“You’re still on that?” their father asked, a slight chuckle beneath his breath.
Julie excused herself from the table in the midst of it all and wandered into the kitchen in search of orange juice. A tightness was growing in her chest and her head was feeling a little light. She could hear the conversation continue as their voices drifted in through the open doorway.
“Don’t laugh at me, Dad. I’m serious. If you even knew what they were doing and how they were doing it all, you’d lose your freakin’ mind. Have you heard of HAARP? They’re like seriously messing with our ionosphere, Dad. And don’t get me started on all that shit they’re putting in food these days. GMOs, pesticides. And the vaccines, Dad! Plus, all the propaganda they feed you on a daily basis. Buy this, buy that. Hate this country, love that one.” They’d unleashed the lion and on he went, spouting his theories of conspiracy and thought control.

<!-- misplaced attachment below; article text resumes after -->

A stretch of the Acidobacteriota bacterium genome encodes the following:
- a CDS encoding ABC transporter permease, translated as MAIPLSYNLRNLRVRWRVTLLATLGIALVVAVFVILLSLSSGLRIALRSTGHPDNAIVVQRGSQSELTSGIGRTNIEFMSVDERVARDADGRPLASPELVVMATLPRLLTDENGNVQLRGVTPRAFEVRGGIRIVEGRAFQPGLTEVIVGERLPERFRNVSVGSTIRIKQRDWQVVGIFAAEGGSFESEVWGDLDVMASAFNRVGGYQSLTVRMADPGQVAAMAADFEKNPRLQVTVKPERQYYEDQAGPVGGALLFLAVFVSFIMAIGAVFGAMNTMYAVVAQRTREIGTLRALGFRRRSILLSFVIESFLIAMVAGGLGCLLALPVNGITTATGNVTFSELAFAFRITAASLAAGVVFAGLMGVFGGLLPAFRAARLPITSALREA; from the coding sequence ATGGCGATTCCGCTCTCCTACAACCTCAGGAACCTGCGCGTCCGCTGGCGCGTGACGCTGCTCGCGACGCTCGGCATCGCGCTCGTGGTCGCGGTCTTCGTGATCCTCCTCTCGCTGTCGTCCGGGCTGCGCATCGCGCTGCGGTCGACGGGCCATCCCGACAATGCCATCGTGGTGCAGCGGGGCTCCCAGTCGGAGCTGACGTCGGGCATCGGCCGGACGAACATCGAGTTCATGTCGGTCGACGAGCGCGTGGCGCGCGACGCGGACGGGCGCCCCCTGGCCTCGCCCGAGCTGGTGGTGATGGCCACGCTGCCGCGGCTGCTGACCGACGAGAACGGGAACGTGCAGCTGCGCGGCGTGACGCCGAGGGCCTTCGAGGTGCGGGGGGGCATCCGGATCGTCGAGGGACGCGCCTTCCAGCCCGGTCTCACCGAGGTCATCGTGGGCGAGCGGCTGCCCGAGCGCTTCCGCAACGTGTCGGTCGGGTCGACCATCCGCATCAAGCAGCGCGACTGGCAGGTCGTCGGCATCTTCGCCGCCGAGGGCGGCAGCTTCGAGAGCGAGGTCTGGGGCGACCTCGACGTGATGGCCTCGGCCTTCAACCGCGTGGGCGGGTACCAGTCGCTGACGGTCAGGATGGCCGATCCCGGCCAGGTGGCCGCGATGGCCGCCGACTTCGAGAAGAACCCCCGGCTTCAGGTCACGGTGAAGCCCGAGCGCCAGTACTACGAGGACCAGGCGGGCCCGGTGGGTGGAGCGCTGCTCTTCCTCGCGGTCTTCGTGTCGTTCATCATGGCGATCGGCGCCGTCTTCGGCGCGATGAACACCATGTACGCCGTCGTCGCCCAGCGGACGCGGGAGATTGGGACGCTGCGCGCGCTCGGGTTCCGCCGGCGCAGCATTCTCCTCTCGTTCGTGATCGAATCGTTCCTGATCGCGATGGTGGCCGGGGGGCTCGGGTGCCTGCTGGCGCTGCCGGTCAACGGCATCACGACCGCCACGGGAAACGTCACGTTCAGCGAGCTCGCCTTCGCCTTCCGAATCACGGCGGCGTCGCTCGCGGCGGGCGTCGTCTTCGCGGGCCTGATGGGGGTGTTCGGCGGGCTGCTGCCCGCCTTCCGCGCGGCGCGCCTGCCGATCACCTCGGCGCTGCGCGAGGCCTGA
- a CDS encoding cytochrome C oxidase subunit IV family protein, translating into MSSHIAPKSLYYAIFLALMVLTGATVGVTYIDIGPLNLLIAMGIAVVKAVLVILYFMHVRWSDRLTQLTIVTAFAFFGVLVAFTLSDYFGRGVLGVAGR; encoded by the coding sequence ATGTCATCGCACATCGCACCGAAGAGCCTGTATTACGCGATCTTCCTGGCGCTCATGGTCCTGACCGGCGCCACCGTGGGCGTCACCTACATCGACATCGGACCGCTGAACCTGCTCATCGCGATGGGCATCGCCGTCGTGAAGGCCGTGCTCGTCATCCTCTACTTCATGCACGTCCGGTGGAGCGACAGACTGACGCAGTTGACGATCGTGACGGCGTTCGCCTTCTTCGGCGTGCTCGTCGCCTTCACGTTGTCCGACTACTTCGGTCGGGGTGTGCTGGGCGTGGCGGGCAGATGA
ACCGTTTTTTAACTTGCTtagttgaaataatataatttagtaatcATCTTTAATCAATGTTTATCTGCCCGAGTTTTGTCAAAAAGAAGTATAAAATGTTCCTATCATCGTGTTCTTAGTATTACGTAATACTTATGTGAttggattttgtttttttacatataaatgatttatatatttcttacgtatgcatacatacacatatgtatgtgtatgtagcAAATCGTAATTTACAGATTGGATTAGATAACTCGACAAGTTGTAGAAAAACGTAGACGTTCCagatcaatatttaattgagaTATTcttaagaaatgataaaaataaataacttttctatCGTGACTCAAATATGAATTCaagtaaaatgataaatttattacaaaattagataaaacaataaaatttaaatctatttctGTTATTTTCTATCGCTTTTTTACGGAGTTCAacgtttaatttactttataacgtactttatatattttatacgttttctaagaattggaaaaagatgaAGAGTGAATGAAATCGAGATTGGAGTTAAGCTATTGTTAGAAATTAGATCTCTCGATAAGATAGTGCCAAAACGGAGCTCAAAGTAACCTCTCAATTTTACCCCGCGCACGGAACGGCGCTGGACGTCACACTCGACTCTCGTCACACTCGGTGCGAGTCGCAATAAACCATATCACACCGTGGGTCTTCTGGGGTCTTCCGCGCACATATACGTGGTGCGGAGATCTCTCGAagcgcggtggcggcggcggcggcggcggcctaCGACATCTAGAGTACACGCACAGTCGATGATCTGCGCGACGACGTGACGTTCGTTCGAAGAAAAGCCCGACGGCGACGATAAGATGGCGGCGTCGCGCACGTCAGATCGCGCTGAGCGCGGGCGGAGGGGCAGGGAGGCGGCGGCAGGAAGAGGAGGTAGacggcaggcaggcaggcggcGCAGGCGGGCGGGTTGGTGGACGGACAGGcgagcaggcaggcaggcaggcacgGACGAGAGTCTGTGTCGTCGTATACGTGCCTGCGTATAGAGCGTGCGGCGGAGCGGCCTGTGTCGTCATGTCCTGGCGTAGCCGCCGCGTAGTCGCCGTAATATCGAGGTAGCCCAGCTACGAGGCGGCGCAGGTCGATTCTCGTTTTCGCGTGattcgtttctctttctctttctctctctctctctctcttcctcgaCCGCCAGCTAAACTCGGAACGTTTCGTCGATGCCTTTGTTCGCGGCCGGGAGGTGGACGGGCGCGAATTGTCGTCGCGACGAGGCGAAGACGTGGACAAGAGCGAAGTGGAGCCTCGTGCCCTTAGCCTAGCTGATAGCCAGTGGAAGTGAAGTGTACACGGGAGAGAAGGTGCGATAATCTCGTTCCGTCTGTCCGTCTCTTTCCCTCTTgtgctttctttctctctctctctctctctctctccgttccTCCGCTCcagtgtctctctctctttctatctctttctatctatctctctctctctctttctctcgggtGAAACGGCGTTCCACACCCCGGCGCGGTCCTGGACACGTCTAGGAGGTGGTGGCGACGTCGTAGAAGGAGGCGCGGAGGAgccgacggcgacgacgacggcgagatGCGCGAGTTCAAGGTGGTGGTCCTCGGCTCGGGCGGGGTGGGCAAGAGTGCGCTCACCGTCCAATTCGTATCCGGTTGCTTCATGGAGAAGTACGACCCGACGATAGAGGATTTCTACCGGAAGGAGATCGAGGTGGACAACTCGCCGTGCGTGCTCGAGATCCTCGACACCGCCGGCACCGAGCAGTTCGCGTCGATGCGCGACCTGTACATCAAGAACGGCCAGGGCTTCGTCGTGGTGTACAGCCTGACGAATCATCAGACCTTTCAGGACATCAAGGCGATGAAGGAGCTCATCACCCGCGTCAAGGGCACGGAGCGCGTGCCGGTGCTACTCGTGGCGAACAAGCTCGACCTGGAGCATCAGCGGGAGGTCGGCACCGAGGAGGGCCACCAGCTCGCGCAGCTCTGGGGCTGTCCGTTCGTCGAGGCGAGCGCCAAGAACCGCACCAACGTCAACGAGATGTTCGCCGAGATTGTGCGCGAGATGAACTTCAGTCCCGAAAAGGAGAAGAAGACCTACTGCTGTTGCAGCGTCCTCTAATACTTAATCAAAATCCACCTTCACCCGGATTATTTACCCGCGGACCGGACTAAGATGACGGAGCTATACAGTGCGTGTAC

“Okay, okay. Enough,” Liz chimed in, cutting off her husband before he could feed further into the conversation. Watching the two of them go round and round about politics was enough to make anyone dizzy. “Let’s just get on with breakfast and agree to disagr-“
There was a hard crashing sound from the kitchen.
Dazed and with the hint of a headache, Julie opened her eyes. In front of her, the cold travertine floor swam beneath a sea of orange juice, spilling out from the broken corner of the jug that lay to her right.
“Jules. You okay?” Fox was hovering above her face, stroking her hair.
“Sweetie. Sweetheart? Oh my God. Are you alright?” her mom pushed her brother out of the way and plunked herself into the puddle of orange juice.
Julie mumbled something, trying to get words out, but failing.